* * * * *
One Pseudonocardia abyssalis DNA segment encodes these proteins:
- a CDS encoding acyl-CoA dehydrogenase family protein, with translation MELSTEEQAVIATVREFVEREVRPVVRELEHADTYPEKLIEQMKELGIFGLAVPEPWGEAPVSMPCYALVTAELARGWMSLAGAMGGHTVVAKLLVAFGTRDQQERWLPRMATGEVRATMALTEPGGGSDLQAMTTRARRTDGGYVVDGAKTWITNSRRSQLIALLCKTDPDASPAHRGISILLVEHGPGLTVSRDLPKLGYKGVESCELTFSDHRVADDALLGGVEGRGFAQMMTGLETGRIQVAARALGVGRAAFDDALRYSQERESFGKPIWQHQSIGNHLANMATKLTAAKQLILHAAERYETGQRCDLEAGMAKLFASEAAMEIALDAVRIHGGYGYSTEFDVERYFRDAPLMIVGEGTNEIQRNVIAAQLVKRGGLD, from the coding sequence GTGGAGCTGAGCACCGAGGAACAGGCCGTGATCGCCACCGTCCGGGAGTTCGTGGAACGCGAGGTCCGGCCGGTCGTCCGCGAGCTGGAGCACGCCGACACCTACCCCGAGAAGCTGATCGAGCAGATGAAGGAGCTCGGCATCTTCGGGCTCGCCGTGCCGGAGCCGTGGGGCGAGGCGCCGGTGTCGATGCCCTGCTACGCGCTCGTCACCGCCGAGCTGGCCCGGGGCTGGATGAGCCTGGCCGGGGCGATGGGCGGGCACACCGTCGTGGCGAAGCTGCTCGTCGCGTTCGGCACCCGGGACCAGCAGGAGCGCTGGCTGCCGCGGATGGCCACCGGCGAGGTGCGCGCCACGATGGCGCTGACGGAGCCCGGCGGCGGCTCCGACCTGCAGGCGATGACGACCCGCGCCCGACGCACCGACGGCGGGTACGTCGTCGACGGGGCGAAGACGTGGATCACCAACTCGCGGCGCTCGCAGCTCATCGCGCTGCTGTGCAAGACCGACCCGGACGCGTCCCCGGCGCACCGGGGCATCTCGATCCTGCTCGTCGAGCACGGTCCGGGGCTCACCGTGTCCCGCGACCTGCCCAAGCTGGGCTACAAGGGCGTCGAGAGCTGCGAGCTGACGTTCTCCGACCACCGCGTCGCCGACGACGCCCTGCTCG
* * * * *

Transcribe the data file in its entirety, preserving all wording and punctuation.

One Pseudonocardia abyssalis DNA segment encodes these proteins:
- a CDS encoding acyl-CoA dehydrogenase family protein, with translation MELSTEEQAVIATVREFVEREVRPVVRELEHADTYPEKLIEQMKELGIFGLAVPEPWGEAPVSMPCYALVTAELARGWMSLAGAMGGHTVVAKLLVAFGTRDQQERWLPRMATGEVRATMALTEPGGGSDLQAMTTRARRTDGGYVVDGAKTWITNSRRSQLIALLCKTDPDASPAHRGISILLVEHGPGLTVSRDLPKLGYKGVESCELTFSDHRVADDALLGGVEGRGFAQMMTGLETGRIQVAARALGVGRAAFDDALRYSQERESFGKPIWQHQSIGNHLANMATKLTAAKQLILHAAERYETGQRCDLEAGMAKLFASEAAMEIALDAVRIHGGYGYSTEFDVERYFRDAPLMIVGEGTNEIQRNVIAAQLVKRGGLD, from the coding sequence GTGGAGCTGAGCACCGAGGAACAGGCCGTGATCGCCACCGTCCGGGAGTTCGTGGAACGCGAGGTCCGGCCGGTCGTCCGCGAGCTGGAGCACGCCGACACCTACCCCGAGAAGCTGATCGAGCAGATGAAGGAGCTCGGCATCTTCGGGCTCGCCGTGCCGGAGCCGTGGGGCGAGGCGCCGGTGTCGATGCCCTGCTACGCGCTCGTCACCGCCGAGCTGGCCCGGGGCTGGATGAGCCTGGCCGGGGCGATGGGCGGGCACACCGTCGTGGCGAAGCTGCTCGTCGCGTTCGGCACCCGGGACCAGCAGGAGCGCTGGCTGCCGCGGATGGCCACCGGCGAGGTGCGCGCCACGATGGCGCTGACGGAGCCCGGCGGCGGCTCCGACCTGCAGGCGATGACGACCCGCGCCCGACGCACCGACGGCGGGTACGTCGTCGACGGGGCGAAGACGTGGATCACCAACTCGCGGCGCTCGCAGCTCATCGCGCTGCTGTGCAAGACCGACCCGGACGCGTCCCCGGCGCACCGGGGCATCTCGATCCTGCTCGTCGAGCACGGTCCGGGGCTCACCGTGTCCCGCGACCTGCCCAAGCTGGGCTACAAGGGCGTCGAGAGCTGCGAGCTGACGTTCTCCGACCACCGCGTCGCCGACGACGCCCTGCTCG